Addiction Recovery Concerns for Seniors

by Christine H.

Most people imagine that addiction is only faced by teens and young adults. However, we’re seeing a growing, and troubling trend: people over 50 are experiencing more and more addiction to drugs and alcohol. Some organizations are tagging this “a silent epidemic.” It’s important for us to understand more about it, and to know how to help our loved ones confront this challenge, whatever their age.

The Growing Epidemic

Substance abuse is one of the fastest-growing concerns for adults over 60. Seniors who struggle with addiction can be a widely varied group of individuals. Some might have a long history of struggling with addiction. Others have a sort of “late-onset” addiction, wherein certain conditions and changes in their lives as they age have led to exposure and addiction to illicit substances.

There are many lifestyle changes that occur later in life which can cause people to seek relief in mind-altering chemicals. Studies have found that alcohol abuse rates go up after retirement. Stresses like moving, losing loved ones, and experiencing a major change in one’s work life can all cause a person to self-medicate. Seniors also might find themselves abusing prescription medications in order to adapt to health changes, from pain relief after a surgery to difficulty sleeping.

Because addiction among seniors isn’t recognized as the threat it is, it often goes undiagnosed, and individuals aren’t able to find the help that they need.

Signs to Be Aware Of

Identifying substance abuse in seniors might be difficult because it can mimic other problems, such as dementia, or depression, which are common among seniors. Additionally, if substance abuse gets worse after a life change, it can seem as though the changes in behavior are just a result of that life transition. Last of all, it’s usually easier for us to ignore addiction in seniors than addiction in young adults. It can be more difficult for a child to bring it up to a parent than it is for a parent to confront a child about. Here are some common signs that it’s important to note:

Memory loss
Losing touch with old friends
Irritability, or depression
Skipping self-care, such as bathing
Loss of appetite
Wanting to be alone more and more

Most of all, it’s important to keep a close eye on medication use in the house, and have a doctor that is scrupulous in prescribing.

Special Health Concerns of the Elderly

Some people are tempted to disregard signs of substance abuse in the elderly because recovery seems too hard. As seniors, their lives might be more limited anyway. It doesn’t seem to do as much damage if they’re unable to work or build new, healthy relationships. Of course, quality of life is still a vital component for the elderly, whatever their age. However, there’s another reason that addiction should be taken very seriously: seniors are more susceptible to the health risks of substance abuse. Any kind of drug wreaks havoc with the body, and interacts with other medications to create life-threatening situations. This is especially true for seniors.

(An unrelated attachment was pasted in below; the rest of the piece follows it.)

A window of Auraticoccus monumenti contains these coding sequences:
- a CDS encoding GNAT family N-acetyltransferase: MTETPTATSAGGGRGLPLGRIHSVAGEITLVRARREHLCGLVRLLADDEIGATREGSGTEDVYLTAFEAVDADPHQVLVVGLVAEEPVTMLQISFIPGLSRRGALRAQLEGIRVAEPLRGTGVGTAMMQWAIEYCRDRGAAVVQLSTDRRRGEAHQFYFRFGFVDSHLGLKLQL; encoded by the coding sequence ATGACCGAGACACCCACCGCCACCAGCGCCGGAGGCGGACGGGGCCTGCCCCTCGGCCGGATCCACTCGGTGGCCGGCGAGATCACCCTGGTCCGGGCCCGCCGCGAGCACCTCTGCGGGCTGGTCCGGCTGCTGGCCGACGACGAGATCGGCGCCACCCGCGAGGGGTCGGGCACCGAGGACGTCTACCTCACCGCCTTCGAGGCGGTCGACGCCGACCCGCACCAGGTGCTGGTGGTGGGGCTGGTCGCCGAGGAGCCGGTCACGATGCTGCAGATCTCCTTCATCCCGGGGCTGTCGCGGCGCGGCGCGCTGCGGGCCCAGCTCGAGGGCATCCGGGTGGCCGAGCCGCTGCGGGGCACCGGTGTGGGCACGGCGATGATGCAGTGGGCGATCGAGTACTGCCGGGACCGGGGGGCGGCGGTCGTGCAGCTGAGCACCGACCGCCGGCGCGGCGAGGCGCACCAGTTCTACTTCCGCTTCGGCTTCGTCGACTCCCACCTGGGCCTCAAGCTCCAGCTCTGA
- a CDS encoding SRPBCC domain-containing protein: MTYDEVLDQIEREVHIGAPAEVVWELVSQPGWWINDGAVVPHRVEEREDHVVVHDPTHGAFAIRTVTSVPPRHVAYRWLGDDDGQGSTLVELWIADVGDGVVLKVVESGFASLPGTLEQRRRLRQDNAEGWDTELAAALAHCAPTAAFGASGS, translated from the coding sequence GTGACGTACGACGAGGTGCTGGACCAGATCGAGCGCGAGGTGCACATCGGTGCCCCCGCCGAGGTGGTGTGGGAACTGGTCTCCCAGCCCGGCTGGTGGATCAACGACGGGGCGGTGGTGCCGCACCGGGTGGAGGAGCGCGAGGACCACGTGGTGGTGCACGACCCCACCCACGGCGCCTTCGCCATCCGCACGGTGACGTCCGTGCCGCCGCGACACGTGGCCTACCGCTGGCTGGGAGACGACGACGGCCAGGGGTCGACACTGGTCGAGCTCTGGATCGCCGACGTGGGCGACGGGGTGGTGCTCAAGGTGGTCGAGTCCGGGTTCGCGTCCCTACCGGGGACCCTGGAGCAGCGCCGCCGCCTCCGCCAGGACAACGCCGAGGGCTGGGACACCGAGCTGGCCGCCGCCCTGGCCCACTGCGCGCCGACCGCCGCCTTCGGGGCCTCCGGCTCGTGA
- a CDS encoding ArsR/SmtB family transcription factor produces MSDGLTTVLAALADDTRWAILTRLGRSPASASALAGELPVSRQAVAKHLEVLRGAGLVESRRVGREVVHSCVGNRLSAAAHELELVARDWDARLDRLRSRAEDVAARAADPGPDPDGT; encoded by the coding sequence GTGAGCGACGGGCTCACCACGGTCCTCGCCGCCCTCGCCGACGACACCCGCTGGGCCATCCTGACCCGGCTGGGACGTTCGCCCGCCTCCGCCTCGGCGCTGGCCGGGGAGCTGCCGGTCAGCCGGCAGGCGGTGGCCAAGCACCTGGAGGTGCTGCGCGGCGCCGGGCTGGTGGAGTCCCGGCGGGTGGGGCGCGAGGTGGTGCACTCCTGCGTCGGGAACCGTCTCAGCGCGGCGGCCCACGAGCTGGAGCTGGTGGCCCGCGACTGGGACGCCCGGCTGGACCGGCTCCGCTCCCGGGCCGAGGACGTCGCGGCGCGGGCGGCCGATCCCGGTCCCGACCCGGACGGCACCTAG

There is also an increased risk of accident as a result of disorientation and falling in the elderly. Things that seem inconsequential for young, healthy bodies can quickly become life-threatening for seniors.

How Can You Help?

If you suspect a loved one is struggling with substance abuse, talk about it with their physician. Take inventory of their medication and make sure that there’s not more than one prescribing doctor in the mix. A health professional can help you identify the danger and modify treatment accordingly. Sometimes you will find that there are alternative medications that don’t hold the same risk of addiction. Moreover, if you (or your loved one) decide to cut back on the substance being abused, there can be health complications in the form of withdrawal, and that will need to be closely monitored for their health and safety.

The next thing to do is to encourage your loved one to seek treatment. Treatment facilities that specialize in care of older adults are available. It’s also possible that if you approach the idea from the perspective of mental health treatment, it will be more palatable to your loved one. After all, it’s important to understand what the underlying psychology is behind substance abuse. It could be that your loved one needs to talk with someone about their feelings of depression, grief, or isolation.

Outpatient options are also available, which will permit them to keep tabs on the problem without interrupting their life too much. Fortunately, organized recovery programs such as counseling and help groups like AA are often very successful among the elderly, even more so than amongst young adults. Often, you can even find treatment facilities covered by Medicare.

Last of all, it’s important for you, as their friend and/or family, to stay closely connected to them. Even if they are resistant to treatment, they need to understand that they are loved and cared for. Assist them with any help they might need, whether that’s medical treatment, or even moving. They need to know that their well-being is important to you.

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and Finally Remember:

"Ask and it will be given to you; seek and you will find; knock and the door will be opened to you. For everyone who asks receives; he who seeks finds; and to him who knocks, the door will be opened."
- Matthew 7:7-8

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